Pulseless Arm in Association with Totally Displaced Supracondylar Fracture

Perry L. Schoenecker, Eliana Delgado, Mitchell Rotman, Gregorio A. Sicard, Ann M. Capelli

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Seven children (3-10 years of age) were treated for a type III supracondylar fracture of the humerus. All fractures were reduced and pinned. Closed redcuction was performed in four patients; three required open reduction. Before reduction six of the seven patients did not have a distal palpable pulse in the involved forearm. After reduction of the fractures all patients had a pulseless arm and a seemingly viable hand. Doppler pulses were absent or greatly diminished compared with the normal side in all involved extremities. Six patients underwent immediate antecubital fossa exploration of the brachial artery without arteriogram; one patient, referred to us from another facility, underwent angiography followed by immediate exploration. In three patients the brachial artery was directly damaged or transected and was repaired via saphenous vein graft, with reestablishment of distal pulses in each case. In the other four patients the brachial artery was kinked or entrapped at the fracture site, necessitating microdissection to mobilize the vessel and reestablish pulses in each case. At an average follow-up of 30 months, all seven patients had normal circulatory status, including a radial pulse. All fractures had healed, and all extremities had a normal carrying angle and normal elbow motion. Immediate exploration of the antecubital fossa should be considered if an extremity remains pulseless (to palpation and Doppler) after reduction and stabilization of significantly displaced supracondylar fractures of the humerus.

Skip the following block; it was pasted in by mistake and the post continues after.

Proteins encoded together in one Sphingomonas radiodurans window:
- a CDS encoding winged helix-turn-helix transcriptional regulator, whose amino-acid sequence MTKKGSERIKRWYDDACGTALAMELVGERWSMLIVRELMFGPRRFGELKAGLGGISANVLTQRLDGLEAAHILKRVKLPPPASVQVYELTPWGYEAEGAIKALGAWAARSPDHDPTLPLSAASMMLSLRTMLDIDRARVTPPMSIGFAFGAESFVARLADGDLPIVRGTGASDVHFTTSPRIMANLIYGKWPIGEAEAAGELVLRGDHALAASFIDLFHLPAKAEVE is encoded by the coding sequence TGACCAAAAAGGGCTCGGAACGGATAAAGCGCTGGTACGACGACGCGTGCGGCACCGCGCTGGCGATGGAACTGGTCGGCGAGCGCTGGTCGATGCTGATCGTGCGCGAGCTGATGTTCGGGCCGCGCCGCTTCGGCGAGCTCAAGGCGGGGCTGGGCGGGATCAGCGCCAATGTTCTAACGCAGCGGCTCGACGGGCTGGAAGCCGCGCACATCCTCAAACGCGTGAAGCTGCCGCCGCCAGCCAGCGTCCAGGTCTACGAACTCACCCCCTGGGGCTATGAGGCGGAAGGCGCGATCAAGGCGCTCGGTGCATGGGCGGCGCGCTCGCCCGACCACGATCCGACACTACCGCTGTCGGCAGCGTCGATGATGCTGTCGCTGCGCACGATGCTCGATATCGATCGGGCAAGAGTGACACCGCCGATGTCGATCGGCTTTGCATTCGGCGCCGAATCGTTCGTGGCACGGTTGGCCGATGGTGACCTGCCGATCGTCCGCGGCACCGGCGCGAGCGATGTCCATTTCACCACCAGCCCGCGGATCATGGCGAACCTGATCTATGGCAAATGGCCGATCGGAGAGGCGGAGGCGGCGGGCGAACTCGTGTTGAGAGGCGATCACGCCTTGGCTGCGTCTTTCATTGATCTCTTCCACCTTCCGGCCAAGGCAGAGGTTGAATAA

Original languageEnglish
Pages (from-to)410-415
Number of pages6
JournalJournal of orthopaedic trauma
Issue number6
StatePublished - Jan 1 1996


  • Brachial artery
  • Supracondylar fracture
  • Vascular injury


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